Washington delivers some good news – yes, really
There is more work to be done, but the Inflation Reduction Act shows what serious, committed public servants can accomplish when they work together.
We could all use some good news out of Washington. I’ve got some. The Senate’s passage of the Inflation Reduction Act this month is good news for families, the economy, the planet and even our democracy. The House later passed the bill, too, giving Congress and President Joe Biden a major win this summer.
This is a big deal.
For starters, it is the biggest investment in fighting climate change in our country’s history. The bill puts a whopping $360 billion toward developing affordable, clean energy sources.
It creates tax breaks if you buy an electric vehicle. Supporters say it will slash carbon emissions by 40% in just eight years - great news for our kids and grandkids, but also great news for all of us right now. Because not only will we have cleaner air and measurable progress against climate change, the investment in renewable energy generation should save families money on their electric bills. It also means we should suffer less from big ups and downs in oil prices caused by turmoil in unstable parts of the world.
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I especially like the parts of the bill that include money for cities being hit particularly hard by climate change and for Native American communities. The harms caused by climate change aren’t shared equally. This legislation recognizes that and does something about it.
The bill also promises to put more money back in families’ pockets by using the government’s bargaining power to lower Medicare prescription drug prices. That is great news for seniors in our communities.
And it tackles a nagging problem we’ve had for years: getting big corporations to pay their fair share in taxes. The bill creates a 15% minimum tax on corporations that make more than $1 billion in profits. It gives the IRS more money to collect taxes from big businesses and wealthy people who use loopholes and legal tricks to avoid paying what they owe.
The bill will also put downward pressure on inflation. It may take a little while to see all the effects, but saving families money on health care, prescriptions and energy — while reducing the deficit — is a firm push in the right direction for the economy.
The bill isn’t perfect. Because of the political compromises necessary to get it passed, some important pieces were dropped. For example, it doesn’t extend the federal Child Tax Credit enacted as part of COVID relief, which had a big impact on children living in poverty.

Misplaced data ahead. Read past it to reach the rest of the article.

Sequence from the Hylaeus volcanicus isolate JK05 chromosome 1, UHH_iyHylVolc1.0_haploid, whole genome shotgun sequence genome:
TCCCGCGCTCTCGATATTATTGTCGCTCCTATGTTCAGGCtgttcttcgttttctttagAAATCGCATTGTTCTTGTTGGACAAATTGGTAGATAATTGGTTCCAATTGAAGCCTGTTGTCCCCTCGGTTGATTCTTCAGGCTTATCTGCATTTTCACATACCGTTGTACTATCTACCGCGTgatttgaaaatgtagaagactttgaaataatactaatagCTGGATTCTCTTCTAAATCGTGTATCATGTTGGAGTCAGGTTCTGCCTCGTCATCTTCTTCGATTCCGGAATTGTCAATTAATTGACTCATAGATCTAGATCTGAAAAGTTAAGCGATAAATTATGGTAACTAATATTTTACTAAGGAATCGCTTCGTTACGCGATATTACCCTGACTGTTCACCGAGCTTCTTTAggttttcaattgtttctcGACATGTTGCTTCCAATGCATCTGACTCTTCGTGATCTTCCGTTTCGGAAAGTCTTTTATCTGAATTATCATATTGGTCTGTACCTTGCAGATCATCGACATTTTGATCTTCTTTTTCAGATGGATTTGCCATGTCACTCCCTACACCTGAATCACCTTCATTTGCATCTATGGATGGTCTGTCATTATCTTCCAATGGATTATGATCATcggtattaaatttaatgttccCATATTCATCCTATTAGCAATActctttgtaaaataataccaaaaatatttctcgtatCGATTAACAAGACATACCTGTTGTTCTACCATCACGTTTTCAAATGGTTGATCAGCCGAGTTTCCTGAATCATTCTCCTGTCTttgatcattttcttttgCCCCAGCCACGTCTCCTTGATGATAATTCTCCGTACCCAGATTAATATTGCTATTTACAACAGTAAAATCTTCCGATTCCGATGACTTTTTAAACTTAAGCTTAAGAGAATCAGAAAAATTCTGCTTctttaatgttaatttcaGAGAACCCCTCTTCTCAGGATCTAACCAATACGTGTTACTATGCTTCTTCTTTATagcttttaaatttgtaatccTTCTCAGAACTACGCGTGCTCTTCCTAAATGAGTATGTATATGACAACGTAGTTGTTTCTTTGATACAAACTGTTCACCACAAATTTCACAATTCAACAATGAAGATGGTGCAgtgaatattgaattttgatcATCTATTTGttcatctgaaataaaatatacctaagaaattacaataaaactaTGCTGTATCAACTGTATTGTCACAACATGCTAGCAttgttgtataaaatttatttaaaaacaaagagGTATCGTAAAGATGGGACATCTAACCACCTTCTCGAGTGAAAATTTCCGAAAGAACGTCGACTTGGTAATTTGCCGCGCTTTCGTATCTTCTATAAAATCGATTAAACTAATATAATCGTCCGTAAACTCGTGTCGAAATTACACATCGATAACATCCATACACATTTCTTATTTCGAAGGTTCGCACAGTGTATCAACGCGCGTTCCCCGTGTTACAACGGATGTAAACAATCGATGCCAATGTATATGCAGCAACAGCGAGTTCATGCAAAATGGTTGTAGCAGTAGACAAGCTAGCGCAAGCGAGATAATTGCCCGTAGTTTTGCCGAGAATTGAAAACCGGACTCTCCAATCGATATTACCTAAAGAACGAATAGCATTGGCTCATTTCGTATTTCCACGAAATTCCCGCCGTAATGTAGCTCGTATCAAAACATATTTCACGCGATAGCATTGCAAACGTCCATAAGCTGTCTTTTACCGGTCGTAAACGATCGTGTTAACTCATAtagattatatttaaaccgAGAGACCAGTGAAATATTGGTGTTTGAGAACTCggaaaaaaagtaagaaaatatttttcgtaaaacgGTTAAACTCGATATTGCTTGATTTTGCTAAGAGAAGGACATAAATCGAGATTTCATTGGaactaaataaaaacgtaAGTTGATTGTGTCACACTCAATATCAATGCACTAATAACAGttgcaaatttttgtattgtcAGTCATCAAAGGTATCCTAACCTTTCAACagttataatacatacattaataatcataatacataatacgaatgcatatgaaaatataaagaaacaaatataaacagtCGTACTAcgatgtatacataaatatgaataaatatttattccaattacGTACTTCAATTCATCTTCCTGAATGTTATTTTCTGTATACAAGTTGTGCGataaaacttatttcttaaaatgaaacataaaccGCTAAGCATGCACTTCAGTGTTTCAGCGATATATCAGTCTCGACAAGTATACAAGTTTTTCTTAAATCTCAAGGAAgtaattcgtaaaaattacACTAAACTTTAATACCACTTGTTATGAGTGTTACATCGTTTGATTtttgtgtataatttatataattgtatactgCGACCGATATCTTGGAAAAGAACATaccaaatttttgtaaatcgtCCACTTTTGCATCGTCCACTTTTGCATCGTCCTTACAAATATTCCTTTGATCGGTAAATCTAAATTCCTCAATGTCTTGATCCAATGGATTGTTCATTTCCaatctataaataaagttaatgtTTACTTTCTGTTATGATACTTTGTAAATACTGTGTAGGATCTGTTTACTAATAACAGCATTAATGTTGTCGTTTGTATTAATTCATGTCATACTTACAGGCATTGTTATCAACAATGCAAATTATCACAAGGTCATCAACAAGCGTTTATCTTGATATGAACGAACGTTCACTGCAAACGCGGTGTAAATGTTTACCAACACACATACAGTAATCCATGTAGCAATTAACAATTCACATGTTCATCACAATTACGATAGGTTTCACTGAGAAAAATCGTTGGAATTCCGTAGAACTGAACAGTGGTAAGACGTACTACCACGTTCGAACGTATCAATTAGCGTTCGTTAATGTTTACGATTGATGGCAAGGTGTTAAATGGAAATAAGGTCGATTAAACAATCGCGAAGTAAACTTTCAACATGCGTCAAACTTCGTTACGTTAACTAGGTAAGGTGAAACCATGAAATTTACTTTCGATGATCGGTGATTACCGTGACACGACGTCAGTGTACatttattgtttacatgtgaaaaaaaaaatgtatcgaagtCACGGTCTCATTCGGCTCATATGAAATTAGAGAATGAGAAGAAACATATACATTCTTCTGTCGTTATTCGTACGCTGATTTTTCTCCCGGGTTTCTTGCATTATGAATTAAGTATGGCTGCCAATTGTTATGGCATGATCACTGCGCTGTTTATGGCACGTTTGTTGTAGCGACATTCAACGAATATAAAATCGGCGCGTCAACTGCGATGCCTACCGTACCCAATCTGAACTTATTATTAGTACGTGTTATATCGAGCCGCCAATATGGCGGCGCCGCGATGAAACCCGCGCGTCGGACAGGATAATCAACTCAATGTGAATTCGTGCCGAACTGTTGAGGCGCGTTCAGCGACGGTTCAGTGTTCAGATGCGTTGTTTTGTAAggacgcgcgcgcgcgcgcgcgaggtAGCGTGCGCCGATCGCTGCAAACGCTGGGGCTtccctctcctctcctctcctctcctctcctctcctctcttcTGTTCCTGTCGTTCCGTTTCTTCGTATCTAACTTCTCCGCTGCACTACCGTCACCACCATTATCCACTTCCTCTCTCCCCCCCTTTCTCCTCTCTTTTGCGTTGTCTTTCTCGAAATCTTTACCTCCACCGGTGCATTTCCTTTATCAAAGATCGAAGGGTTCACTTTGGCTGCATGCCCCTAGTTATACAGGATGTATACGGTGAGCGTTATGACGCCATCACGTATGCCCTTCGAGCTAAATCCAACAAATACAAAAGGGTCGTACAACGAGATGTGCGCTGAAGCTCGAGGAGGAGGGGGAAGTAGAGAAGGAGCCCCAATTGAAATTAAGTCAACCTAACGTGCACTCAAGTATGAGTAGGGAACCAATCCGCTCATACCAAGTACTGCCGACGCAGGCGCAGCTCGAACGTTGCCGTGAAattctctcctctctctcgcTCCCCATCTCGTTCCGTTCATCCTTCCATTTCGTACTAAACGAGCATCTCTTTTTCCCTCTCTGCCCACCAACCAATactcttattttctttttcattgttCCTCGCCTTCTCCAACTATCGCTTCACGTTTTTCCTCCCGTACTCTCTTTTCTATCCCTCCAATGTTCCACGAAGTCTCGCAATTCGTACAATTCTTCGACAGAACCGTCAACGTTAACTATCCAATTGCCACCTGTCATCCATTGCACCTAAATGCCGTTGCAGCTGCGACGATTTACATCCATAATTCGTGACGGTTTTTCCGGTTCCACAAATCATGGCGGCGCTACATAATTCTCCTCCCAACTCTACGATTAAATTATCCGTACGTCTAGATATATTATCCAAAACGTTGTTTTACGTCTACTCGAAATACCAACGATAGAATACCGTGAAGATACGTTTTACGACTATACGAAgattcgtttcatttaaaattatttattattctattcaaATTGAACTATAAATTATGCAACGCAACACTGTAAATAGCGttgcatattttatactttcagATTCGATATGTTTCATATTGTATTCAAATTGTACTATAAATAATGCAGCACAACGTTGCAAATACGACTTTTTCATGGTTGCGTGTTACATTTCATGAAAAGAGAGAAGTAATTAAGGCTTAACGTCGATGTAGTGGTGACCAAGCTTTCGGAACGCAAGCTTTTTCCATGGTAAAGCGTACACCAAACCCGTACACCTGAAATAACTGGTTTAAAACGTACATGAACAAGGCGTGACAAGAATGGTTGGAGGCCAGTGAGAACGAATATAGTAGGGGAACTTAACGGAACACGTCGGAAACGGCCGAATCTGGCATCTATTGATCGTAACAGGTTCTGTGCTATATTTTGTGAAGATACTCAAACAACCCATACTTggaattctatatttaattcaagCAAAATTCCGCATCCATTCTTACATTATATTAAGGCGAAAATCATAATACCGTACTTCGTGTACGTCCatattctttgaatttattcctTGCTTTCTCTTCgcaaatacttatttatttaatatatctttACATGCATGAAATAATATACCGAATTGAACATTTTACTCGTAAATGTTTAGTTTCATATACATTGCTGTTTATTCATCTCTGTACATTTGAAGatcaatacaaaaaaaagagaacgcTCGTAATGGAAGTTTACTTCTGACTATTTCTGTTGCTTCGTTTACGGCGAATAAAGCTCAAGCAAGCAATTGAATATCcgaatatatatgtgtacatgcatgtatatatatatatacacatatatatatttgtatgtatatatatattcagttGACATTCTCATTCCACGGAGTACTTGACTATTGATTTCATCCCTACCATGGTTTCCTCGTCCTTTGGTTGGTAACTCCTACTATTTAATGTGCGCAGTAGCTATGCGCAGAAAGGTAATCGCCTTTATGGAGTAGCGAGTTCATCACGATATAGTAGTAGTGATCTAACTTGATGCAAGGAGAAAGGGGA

There is more work to be done, but this bill shows what serious, committed public servants— in this case, Senate Democrats — can accomplish when they work together.
If there’s a cloud around this silver lining, it’s that not one Republican senator voted for this bill. Not one. Maybe they’re worried about ticking off the big drug companies, which fought lower drug prices tooth and nail. Maybe they think voters will forget by November. But I don’t think they will.
I don’t think Americans will forget who voted for lower drug prices, clean energy, and making billionaires and corporations pay their taxes — and who didn’t.
We hear a lot about the growing gulf between the two major parties in America. But there’s a difference between politicians and voters. The people of Kansas just voted to protect the right to abortion care under the state constitution in the face of Republican legislators’ efforts to impose a complete ban on abortion.
I think there are a lot of people — including Republicans — who need lower drug costs and smaller energy bills, and think the richest people and companies in America should not get a free pass to avoid paying their fair share of taxes.
When we step into the voting booth, we are voting for individuals. And those individuals have voting records. This fall, voters get to decide whether our elected representatives are serving us or working against our best interests, our families and our future. If your member of Congress isn’t putting you first, you can vote them out. If they are doing what’s best for you, you can send them back. And that’s the best news of all.
Ben Jealous is president of People For the American Way and a professor at the University of Pennsylvania.
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